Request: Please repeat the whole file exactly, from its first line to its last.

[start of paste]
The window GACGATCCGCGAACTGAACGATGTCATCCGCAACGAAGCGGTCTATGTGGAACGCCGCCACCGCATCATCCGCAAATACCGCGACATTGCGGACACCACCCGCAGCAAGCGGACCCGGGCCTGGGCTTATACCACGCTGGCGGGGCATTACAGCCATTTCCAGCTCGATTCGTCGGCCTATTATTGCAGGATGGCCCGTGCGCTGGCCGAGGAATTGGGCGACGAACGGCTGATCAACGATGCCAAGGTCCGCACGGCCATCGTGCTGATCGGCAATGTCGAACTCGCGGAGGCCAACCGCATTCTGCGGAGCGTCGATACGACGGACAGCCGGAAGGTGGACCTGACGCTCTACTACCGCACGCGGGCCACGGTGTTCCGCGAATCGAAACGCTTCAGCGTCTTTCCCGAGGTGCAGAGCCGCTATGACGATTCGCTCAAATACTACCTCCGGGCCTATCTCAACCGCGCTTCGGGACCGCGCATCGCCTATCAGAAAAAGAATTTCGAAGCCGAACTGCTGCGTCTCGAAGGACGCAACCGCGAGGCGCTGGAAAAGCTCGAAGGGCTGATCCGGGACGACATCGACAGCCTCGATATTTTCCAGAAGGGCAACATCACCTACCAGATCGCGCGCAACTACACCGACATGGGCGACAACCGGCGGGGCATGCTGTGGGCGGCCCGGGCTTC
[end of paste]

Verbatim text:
The window GACGATCCGCGAACTGAACGATGTCATCCGCAACGAAGCGGTCTATGTGGAACGCCGCCACCGCATCATCCGCAAATACCGCGACATTGCGGACACCACCCGCAGCAAGCGGACCCGGGCCTGGGCTTATACCACGCTGGCGGGGCATTACAGCCATTTCCAGCTCGATTCGTCGGCCTATTATTGCAGGATGGCCCGTGCGCTGGCCGAGGAATTGGGCGACGAACGGCTGATCAACGATGCCAAGGTCCGCACGGCCATCGTGCTGATCGGCAATGTCGAACTCGCGGAGGCCAACCGCATTCTGCGGAGCGTCGATACGACGGACAGCCGGAAGGTGGACCTGACGCTCTACTACCGCACGCGGGCCACGGTGTTCCGCGAATCGAAACGCTTCAGCGTCTTTCCCGAGGTGCAGAGCCGCTATGACGATTCGCTCAAATACTACCTCCGGGCCTATCTCAACCGCGCTTCGGGACCGCGCATCGCCTATCAGAAAAAGAATTTCGAAGCCGAACTGCTGCGTCTCGAAGGACGCAACCGCGAGGCGCTGGAAAAGCTCGAAGGGCTGATCCGGGACGACATCGACAGCCTCGATATTTTCCAGAAGGGCAACATCACCTACCAGATCGCGCGCAACTACACCGACATGGGCGACAACCGGCGGGGCATGCTGTGGGCGGCCCGGGCTTC